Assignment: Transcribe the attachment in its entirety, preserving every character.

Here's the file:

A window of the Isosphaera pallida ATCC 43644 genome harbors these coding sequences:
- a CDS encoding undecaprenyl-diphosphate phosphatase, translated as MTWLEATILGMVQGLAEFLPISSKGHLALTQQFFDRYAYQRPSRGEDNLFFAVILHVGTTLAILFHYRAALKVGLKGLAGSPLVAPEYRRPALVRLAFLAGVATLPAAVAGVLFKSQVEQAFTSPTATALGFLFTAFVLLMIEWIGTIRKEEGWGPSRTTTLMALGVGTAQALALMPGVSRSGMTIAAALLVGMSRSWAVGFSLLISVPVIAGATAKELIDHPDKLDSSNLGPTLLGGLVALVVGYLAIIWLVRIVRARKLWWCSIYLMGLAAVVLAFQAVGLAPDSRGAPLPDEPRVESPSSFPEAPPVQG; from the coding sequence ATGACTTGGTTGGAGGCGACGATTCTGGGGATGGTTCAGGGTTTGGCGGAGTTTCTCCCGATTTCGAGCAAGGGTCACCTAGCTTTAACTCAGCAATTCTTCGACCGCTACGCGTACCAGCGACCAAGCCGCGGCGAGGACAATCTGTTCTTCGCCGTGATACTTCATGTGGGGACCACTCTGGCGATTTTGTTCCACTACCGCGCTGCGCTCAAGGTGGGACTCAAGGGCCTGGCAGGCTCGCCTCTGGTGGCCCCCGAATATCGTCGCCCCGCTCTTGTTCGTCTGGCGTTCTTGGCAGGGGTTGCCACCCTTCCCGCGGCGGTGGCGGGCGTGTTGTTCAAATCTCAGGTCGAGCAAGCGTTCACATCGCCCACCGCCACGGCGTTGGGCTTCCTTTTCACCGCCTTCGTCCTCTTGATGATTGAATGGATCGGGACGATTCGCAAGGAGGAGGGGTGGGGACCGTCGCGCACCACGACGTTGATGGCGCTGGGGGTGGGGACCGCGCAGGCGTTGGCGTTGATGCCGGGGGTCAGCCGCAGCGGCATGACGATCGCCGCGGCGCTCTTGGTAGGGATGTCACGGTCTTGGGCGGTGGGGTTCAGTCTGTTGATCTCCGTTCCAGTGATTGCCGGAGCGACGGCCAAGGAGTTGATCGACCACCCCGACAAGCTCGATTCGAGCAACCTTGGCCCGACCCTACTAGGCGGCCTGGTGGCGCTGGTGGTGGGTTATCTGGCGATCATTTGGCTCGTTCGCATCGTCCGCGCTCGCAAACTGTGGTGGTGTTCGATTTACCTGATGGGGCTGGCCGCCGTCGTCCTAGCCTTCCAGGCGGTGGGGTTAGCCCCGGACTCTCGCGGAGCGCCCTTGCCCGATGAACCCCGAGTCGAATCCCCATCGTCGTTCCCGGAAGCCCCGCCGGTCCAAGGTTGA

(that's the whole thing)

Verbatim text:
A window of the Isosphaera pallida ATCC 43644 genome harbors these coding sequences:
- a CDS encoding undecaprenyl-diphosphate phosphatase, translated as MTWLEATILGMVQGLAEFLPISSKGHLALTQQFFDRYAYQRPSRGEDNLFFAVILHVGTTLAILFHYRAALKVGLKGLAGSPLVAPEYRRPALVRLAFLAGVATLPAAVAGVLFKSQVEQAFTSPTATALGFLFTAFVLLMIEWIGTIRKEEGWGPSRTTTLMALGVGTAQALALMPGVSRSGMTIAAALLVGMSRSWAVGFSLLISVPVIAGATAKELIDHPDKLDSSNLGPTLLGGLVALVVGYLAIIWLVRIVRARKLWWCSIYLMGLAAVVLAFQAVGLAPDSRGAPLPDEPRVESPSSFPEAPPVQG; from the coding sequence ATGACTTGGTTGGAGGCGACGATTCTGGGGATGGTTCAGGGTTTGGCGGAGTTTCTCCCGATTTCGAGCAAGGGTCACCTAGCTTTAACTCAGCAATTCTTCGACCGCTACGCGTACCAGCGACCAAGCCGCGGCGAGGACAATCTGTTCTTCGCCGTGATACTTCATGTGGGGACCACTCTGGCGATTTTGTTCCACTACCGCGCTGCGCTCAAGGTGGGACTCAAGGGCCTGGCAGGCTCGCCTCTGGTGGCCCCCGAATATCGTCGCCCCGCTCTTGTTCGTCTGGCGTTCTTGGCAGGGGTTGCCACCCTTCCCGCGGCGGTGGCGGGCGTGTTGTTCAAATCTCAGGTCGAGCAAGCGTTCACATCGCCCACCGCCACGGCGTTGGGCTTCCTTTTCACCGCCTTCGTCCTCTTGATGATTGAATGGATCGGGACGATTCGCAAGGAGGAGGGGTGGGGACCGTCGCGCACCACGACGTTGATGGCGCTGGGGGTGGGGACCGCGCAGGCGTTGGCGTTGATGCCGGGGGTCAGCCGCAGCGGCATGACGATCGCCGCGGCGCTCTTGGTAGGGATGTCACGGTCTTGGGCGGTGGGGTTCAGTCTGTTGATCTCCGTTCCAGTGATTGCCGGAGCGACGGCCAAGGAGTTGATCGACCACCCCGACAAGCTCGATTCGAGCAACCTTGGCCCGACCCTACTAGGCGGCCTGGTGGCGCTGGTGGTGGGTTATCTGGCGATCATTTGGCTCGTTCGCATCGTCCGCGCTCGCAAACTGTGGTGGTGTTCGATTTACCTGATGGGGCTGGCCGCCGTCGTCCTAGCCTTCCAGGCGGTGGGGTTAGCCCCGGACTCTCGCGGAGCGCCCTTGCCCGATGAACCCCGAGTCGAATCCCCATCGTCGTTCCCGGAAGCCCCGCCGGTCCAAGGTTGA